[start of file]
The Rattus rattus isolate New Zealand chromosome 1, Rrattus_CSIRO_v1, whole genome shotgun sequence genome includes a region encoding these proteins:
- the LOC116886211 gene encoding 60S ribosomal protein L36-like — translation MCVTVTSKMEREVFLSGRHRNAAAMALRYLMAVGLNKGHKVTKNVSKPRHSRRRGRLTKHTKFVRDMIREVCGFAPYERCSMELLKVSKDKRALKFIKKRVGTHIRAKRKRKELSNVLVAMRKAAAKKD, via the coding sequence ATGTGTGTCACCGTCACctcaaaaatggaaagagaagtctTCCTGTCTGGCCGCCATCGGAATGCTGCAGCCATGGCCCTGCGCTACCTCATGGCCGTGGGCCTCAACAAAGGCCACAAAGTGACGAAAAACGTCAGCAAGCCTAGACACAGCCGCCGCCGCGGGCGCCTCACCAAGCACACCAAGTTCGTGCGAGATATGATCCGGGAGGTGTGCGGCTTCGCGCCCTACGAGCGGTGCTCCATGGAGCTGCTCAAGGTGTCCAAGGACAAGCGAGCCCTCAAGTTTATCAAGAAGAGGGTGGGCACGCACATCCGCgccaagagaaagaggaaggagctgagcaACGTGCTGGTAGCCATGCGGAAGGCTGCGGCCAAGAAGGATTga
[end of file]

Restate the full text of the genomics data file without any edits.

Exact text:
The Rattus rattus isolate New Zealand chromosome 1, Rrattus_CSIRO_v1, whole genome shotgun sequence genome includes a region encoding these proteins:
- the LOC116886211 gene encoding 60S ribosomal protein L36-like — translation MCVTVTSKMEREVFLSGRHRNAAAMALRYLMAVGLNKGHKVTKNVSKPRHSRRRGRLTKHTKFVRDMIREVCGFAPYERCSMELLKVSKDKRALKFIKKRVGTHIRAKRKRKELSNVLVAMRKAAAKKD, via the coding sequence ATGTGTGTCACCGTCACctcaaaaatggaaagagaagtctTCCTGTCTGGCCGCCATCGGAATGCTGCAGCCATGGCCCTGCGCTACCTCATGGCCGTGGGCCTCAACAAAGGCCACAAAGTGACGAAAAACGTCAGCAAGCCTAGACACAGCCGCCGCCGCGGGCGCCTCACCAAGCACACCAAGTTCGTGCGAGATATGATCCGGGAGGTGTGCGGCTTCGCGCCCTACGAGCGGTGCTCCATGGAGCTGCTCAAGGTGTCCAAGGACAAGCGAGCCCTCAAGTTTATCAAGAAGAGGGTGGGCACGCACATCCGCgccaagagaaagaggaaggagctgagcaACGTGCTGGTAGCCATGCGGAAGGCTGCGGCCAAGAAGGATTga